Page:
Ivel catchment

Ivel embankments and weirs

Some information about the Ivel embankments and weirs project.

Sandcast Wood

Disabled fishing platforms

Potton brook

Advice and support and occasional physical intervention to conserve water vole population.

The Riddy, Sandy

Mangement to favour existing vole population and on-going monitoring and removal of Himalayan Balsam at the Riddy Nature Reserve.

Biggleswade Common

Re-connect the river with the floodplain. Reduce diffuse pollution due to erosion. In-channel vegetation control.

Wet-wood Copse

Planting of 0.5 ha copse of native wet-woodland species beside a tributary of the Ivel in corner of field too wet to be cropped. Planting to be undertaken by volunteers with funding secured for the Biggleswade Green Wheel.

Biggleswade footpath

The eroding path is being repaired and the banks strengthened to prevent future erosion.

Langford Riverside

Creating attractive riverside habitat and providing benches and an open path network for people walking along the river.

Stanford Lock

Re-naturalise / reinstate the channel – meanders, pools, riffles, shallower bank gradients – needs feasibility study.

Seal Bank, Langford

Creating attractive riverside habitat and providing benches and an open path network for people walking along the river.

Campton Wood

Removing Himalayan Balsam.

Sandy Smith NR water level management

Investigating feasibility of water level management to enhance and create further wet woodland, reedbed and water meadow habitats. This may be done through manipulation of ditches in particular, to retain more water on site. (Note: not Flit - too nutrient rich).

Etonbury Wood, Stotfold

Building and otter holt and a kingfisher bank.

Stotfold Water Mill and Nature Reserve

Mink control, management of the site for biodiversity (with a particular emphasis on water voles). Maintaining access, in-channel vegetation removal.

Flit Valley local Action Group

Partnership with GST and local groups. Working with landowners to massively reduce himalayan balsam population from the headwaters downstream. Other riparian invasive non native species in focus but either lesser issues or awaiting further funding.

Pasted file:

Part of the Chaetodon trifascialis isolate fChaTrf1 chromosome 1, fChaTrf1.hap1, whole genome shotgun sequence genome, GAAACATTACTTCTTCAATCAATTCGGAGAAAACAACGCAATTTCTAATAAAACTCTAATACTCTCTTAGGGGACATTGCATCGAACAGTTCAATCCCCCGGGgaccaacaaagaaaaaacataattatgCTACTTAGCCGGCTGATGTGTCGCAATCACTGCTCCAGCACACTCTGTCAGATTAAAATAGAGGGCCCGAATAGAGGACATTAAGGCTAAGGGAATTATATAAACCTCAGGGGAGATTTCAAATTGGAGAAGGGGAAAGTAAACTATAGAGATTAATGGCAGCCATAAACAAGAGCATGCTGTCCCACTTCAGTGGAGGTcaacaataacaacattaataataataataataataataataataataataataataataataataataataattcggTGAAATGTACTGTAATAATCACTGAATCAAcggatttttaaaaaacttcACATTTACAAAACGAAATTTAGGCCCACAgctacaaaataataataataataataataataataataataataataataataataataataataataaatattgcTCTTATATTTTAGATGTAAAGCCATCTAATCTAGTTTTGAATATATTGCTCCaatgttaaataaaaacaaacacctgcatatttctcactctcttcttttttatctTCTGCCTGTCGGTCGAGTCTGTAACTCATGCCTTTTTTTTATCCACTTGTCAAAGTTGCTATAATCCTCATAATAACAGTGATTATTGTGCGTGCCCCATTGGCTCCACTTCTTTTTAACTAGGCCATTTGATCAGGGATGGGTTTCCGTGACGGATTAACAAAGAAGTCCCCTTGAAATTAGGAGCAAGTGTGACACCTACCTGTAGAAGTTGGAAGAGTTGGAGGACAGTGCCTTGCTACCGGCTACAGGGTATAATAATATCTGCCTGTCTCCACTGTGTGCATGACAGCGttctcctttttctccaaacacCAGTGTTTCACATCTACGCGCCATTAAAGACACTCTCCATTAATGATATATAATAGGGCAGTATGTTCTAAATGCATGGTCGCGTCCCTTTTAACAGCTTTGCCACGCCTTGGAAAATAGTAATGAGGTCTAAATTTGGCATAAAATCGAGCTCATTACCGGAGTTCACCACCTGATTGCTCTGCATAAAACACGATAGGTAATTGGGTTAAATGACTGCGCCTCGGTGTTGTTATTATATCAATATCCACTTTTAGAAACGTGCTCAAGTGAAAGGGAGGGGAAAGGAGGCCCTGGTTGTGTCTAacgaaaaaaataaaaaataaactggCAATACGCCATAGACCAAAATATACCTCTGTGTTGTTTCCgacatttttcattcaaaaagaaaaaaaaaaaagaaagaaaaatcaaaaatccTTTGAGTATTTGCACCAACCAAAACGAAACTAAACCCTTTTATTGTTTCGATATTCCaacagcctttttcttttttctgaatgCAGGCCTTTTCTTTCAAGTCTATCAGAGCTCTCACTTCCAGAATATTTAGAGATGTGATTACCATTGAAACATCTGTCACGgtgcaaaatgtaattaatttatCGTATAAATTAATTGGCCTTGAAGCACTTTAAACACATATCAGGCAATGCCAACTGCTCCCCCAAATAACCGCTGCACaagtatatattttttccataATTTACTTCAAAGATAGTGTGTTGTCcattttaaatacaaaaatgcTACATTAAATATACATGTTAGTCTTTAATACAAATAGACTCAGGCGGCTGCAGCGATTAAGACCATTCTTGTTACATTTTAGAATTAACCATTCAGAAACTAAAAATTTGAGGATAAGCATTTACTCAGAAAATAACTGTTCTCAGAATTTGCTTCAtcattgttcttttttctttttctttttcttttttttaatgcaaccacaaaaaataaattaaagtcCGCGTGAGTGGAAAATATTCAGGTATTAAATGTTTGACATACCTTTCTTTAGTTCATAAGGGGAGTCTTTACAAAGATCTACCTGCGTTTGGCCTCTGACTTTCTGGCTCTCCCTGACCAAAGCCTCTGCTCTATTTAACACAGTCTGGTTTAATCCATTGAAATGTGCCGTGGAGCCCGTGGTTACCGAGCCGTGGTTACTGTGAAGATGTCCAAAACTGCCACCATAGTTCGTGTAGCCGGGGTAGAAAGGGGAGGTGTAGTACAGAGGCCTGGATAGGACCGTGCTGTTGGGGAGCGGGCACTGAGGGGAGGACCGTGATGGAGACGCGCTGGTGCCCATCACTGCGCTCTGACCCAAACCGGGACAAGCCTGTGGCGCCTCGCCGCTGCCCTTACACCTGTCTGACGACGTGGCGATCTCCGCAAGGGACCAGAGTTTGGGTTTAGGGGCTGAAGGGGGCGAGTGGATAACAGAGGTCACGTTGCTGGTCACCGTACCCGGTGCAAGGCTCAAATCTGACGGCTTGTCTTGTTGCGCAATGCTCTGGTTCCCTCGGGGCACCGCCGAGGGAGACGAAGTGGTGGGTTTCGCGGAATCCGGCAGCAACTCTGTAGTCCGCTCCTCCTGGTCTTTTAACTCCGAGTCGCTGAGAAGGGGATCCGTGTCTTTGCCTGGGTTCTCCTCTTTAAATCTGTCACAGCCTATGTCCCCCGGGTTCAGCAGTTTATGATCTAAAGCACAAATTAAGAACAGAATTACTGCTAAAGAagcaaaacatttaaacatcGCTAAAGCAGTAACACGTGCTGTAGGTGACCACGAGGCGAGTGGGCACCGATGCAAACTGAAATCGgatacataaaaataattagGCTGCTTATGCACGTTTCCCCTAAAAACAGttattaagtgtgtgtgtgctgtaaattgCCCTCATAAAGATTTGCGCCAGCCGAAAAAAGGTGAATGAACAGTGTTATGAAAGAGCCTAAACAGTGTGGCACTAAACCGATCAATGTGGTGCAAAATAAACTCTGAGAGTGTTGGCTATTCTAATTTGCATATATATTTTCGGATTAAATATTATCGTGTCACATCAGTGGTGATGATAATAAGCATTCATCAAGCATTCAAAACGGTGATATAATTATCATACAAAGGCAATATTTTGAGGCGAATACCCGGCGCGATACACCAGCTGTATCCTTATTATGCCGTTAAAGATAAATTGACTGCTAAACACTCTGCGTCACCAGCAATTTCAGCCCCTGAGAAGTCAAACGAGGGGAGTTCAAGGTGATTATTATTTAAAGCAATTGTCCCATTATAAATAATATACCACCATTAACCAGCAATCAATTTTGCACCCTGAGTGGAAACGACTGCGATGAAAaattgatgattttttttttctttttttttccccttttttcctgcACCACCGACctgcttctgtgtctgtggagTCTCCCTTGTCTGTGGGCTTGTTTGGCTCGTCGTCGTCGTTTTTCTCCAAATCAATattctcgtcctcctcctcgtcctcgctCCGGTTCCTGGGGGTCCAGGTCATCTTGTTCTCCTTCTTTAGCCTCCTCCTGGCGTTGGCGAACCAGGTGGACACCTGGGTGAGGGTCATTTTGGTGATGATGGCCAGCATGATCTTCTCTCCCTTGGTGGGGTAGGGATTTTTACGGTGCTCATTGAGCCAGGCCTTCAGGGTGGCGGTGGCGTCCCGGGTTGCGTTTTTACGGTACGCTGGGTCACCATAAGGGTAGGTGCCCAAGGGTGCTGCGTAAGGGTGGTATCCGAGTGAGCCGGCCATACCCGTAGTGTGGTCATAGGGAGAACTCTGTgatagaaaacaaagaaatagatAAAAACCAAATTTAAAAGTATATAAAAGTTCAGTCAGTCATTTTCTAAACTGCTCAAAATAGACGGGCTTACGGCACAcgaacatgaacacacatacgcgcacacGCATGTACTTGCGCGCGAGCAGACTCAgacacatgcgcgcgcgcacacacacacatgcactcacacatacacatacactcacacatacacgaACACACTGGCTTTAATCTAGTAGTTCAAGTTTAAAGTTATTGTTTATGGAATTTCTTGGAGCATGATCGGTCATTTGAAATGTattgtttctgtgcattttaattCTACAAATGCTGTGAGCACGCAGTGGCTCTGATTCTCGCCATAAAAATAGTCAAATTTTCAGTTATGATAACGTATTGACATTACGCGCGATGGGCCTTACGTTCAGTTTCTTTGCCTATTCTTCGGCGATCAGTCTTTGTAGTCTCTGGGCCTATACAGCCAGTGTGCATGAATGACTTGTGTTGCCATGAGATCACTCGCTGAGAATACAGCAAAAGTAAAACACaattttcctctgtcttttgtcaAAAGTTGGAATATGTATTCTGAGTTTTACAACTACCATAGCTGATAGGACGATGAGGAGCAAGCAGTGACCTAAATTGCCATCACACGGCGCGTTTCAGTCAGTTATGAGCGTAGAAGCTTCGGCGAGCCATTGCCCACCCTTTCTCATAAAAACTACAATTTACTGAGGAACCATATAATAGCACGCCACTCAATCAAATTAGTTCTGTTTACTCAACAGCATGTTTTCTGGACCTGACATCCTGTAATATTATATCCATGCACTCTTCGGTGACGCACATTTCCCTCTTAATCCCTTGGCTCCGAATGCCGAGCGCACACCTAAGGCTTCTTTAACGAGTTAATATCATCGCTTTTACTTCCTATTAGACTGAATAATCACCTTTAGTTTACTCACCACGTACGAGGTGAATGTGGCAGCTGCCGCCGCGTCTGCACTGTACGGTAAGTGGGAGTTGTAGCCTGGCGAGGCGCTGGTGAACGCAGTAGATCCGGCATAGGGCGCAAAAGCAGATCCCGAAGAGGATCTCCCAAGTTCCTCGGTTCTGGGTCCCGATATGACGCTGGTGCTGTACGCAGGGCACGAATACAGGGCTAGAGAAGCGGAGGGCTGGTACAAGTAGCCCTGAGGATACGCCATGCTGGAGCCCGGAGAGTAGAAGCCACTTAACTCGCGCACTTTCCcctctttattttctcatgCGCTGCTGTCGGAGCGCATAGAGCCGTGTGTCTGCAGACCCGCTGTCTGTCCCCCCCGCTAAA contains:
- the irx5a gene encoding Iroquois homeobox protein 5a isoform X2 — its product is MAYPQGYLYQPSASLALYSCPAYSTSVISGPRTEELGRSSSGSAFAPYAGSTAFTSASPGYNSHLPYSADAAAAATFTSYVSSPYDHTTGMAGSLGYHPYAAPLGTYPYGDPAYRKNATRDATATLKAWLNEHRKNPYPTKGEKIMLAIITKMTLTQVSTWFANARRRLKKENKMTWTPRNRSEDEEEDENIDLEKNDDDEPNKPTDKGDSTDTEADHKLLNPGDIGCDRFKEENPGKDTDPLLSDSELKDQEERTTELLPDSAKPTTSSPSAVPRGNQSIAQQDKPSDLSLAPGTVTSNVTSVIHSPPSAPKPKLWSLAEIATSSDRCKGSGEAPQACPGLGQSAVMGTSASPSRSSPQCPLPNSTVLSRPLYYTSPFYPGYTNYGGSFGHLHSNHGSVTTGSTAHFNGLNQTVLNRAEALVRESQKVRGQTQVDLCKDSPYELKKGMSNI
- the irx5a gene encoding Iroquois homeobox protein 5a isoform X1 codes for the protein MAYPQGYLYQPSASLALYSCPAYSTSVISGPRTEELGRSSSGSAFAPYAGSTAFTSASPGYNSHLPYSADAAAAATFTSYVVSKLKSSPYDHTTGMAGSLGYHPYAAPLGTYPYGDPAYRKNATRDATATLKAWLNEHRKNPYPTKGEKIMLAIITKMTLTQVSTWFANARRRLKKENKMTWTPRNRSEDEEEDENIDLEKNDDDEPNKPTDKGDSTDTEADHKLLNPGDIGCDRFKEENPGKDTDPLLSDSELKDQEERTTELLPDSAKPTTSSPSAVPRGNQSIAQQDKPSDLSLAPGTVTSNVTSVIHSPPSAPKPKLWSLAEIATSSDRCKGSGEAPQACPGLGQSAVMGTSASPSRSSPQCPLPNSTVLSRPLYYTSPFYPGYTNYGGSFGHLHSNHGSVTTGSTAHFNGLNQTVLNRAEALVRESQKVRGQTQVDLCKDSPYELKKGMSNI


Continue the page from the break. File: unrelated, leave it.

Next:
About the Ivel catchment

The River Ivel catchment is bounded by the Chiltern Hills to the south and Greensand Ridge to the North. The Rivers Ivel and Flit, and some tributaries, rise from springs in the Chiltern chalk. Several smaller watercourses (Running Waters, Chicksands Brook and Millbridge Common Brooks) rise from the Woburn Sands aquifer. The River Ivel headwaters are dominated by Hitchin, Letchworth and Baldock. Further along the rivers are Ampthill, Biggleswade and Sandy. Elsewhere the catchment is mainly rural with agriculture and horticulture. The catchment is noted for its angling interest, water vole and otter populations and important wetland habitats.

The Environment Agency has been surveying and monitoring water quality in the Ivel catchment against WFD criteria since 2009. Details of the findings can be found from page 27 in the Upper & Bedford Ouse Management Catchment – Catchment Summary.

In both 2009 and 2013, approx. 33% of water bodies in the Ivel were classified as being of Good status. However, in 2013, there were fewer Moderate and more Poor water bodies. There is clearly much work for the Upper & Bedford Ouse Catchment Partnership to do – both as a partnership and through its constituent members – particularly those with statutory responsibilities, such as the Environment Agency and Anglian Water.

Investigations by the Environment Agency since 2009 indicate that the top 3 reasons for more water bodies in the Ivel operational catchment not achieving ‘Good’ status are:

  • pollution from waste water – particularly from the water industry, but also from industry, manufacturing and other business;
  • physical modifications to watercourses (including in-channel structures and channel straightening) – associated with a range of activities including industry, manufacturing and other businesses, transport and agriculture;
  • negative effects of non-native species, in particular Himalayan balsam, Japanese knotweed, giant hogweed, floating pennywort and signal crayfish.

The Upper & Bedford Ouse Catchment Partnership together with local groups, land owners and interested parties are working to identify projects and activities which can address these issues, to maximise the number of Good water bodies within the Ivel operational catchment.

Please navigate around the Ivel operational catchment map to see current, planned and completed projects. More projects will be added in the coming months and years.